37 is for the number of sections on (the original) Testudo’s shell
Testudo, we all know him. Whether as the mascot who tirelessly cheers our sports teams to victory, or the subject of statues and artwork throughout the campus and the College Park area, or maybe even as the dapper guy on the right asking out three sorority sisters at once, he is a constant presence in our lives at the University of Maryland. But did you know that the University Archives at Hornbake Library has the preserved remains of the real-life diamondback terrapin who served as the model for the Testudo statues, like the one in front of McKeldin? This treasure is the subject of today’s post!
Our story begins in January 1933, when Harry Clifton “Curley” Byrd, then an assistant to University President Raymond A. Pearson, wrote a letter to the Holland Sea Food Company in Crisfield, Maryland, his hometown. Byrd instructs Mr. Holland to send:
“one big diamondback terrapin of Maryland variety, and not one of those that come from North Carolina. I want it to use as a model for a sculpture.”
The impetus behind acquiring this turtle originated with the Senior Class of 1933, which wished to leave behind a terrapin statue as a class gift. Consequently Dr. Byrd purchased “Archbishop,” aka “Archie,” (soon to be re-christened Testudo) and sent him on to Providence, Rhode Island, to be modeled in bronze by the Gorham Manufacturing Company under the direct supervision of Maryland Agricultural College Class of 1904 alum — and former quarterback — Edmund C. Mayo. “Archbishop” traveled overnight on the train in the company of Senior Class President Ralph Williams, who was also responsible for bringing “Archie” back alive to participate in the statue’s dedication.
According to the May 27, 1933, issue of the Old Line student magazine, Mr. Mayo, now president of Gorham Manufacturing, produced the statue at cost, after Aristide Cianifarani made a model of the live terrapin in clay, based on designs by Joseph Himmelheber. The base of the statue was a separate gift from the Student Government Association, and was likewise produced at cost by Bunt Watkins based on designs by Major Howard Cutler, who had previously designed Ritchie Coliseum, where the statue was to reside.
As to the reasoning behind the gift-giving, the unsigned article continues:
“The memorial has been erected for two purposes. First, it will perpetuate the symbol that the University has adopted, and second, it is to serve as an award to the class winning the annual Freshman-Sophomore struggle. The name of each victorious class is to be engraved each year on a bronze plaque on the base of the memorial, for ten years. After that, bronze plates will be placed around the top of the base, to perpetuate the conquering classes in name at least.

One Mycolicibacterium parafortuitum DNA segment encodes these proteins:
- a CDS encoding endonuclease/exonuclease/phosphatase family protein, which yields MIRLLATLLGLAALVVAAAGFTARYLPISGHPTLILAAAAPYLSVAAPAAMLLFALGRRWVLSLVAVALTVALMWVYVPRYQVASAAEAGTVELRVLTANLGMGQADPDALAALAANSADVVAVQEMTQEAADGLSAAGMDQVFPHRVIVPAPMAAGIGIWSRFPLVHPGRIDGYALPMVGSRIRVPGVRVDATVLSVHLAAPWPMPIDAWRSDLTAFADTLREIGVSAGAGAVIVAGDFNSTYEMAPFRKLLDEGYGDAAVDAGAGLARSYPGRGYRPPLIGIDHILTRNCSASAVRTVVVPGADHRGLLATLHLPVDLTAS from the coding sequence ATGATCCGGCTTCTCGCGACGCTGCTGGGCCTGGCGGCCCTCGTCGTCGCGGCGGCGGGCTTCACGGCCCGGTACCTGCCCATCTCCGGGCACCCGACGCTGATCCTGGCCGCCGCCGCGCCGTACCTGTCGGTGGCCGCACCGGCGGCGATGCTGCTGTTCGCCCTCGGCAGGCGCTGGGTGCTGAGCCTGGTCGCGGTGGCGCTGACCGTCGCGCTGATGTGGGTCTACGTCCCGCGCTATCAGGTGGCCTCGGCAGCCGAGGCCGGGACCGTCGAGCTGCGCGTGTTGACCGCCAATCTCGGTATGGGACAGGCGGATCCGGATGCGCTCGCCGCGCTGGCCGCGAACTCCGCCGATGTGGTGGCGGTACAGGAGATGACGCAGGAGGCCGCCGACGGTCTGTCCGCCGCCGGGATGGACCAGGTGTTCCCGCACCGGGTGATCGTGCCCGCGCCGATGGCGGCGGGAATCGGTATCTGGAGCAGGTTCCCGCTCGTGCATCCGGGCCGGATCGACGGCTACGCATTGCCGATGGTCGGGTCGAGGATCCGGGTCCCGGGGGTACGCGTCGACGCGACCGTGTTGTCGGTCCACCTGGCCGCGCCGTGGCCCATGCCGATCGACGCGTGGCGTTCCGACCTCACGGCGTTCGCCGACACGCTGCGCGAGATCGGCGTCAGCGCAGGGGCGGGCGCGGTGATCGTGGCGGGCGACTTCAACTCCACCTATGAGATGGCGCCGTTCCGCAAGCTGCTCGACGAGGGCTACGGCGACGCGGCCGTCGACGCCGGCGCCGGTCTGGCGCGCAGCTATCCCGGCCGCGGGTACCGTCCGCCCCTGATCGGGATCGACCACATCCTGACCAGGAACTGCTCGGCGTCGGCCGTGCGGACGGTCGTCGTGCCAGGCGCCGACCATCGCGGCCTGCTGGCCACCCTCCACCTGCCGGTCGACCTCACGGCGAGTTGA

The bronze Terrapin is five feet long, twenty inches high and three feet wide. The original, who measures ten inches, will help unveil his own image on June 2.”
On the day of the big reveal, “Archie” was again called into service. As reported by the Diamondback, “with a string attached to the cloth covering the bronze image and tied about his neck, he ambled off at the precise moment and unveiled his image.”
Unfortunately, the strain of his duties and a particularly hot summer proved too much for Testudo née Archbishop, and he died shortly thereafter. Again, the Diamondback reported, “Dr. R.V. Truitt, head of the Zoology Department, has kept ‘Archie’s’ remains in a state of preservation and now the S.G.A. has essayed to finance the mounting of the terrapin so that he may repose in the Coliseum to arrest the curious gaze of future generations of Maryland students.”
“Archbishop” no longer lives at Ritchie Coliseum, but instead enjoys a quieter after-life, preserved in a humidity-controlled case in a vault in the University Archives at Hornbake Library.
Many classes that tour the Archives and all visitors to Hornbake on Maryland Day have the chance to count the number of sections on his shell and take selfies with the university’s most famous diamondback terrapin! The campus community is forever grateful for his brave sacrifice. Happy Maryland Day, everyone! Don’t forget to stop by Hornbake and visit the real Testudo!
This is a post in our new series on Terrapin Tales called UMD123! Similar to our “ABC’s of UMD” series last semester, posts in this series will take a look at the university’s history “by the numbers.” New posts will come out twice a month, on Wednesdays, throughout the semester; search “UMD123” or check out Twitter #UMD123to see the rest. If you want to learn more about campus history, you can also visit our encyclopedia University of Maryland A to Z: MAC to Millennium for more UMD facts.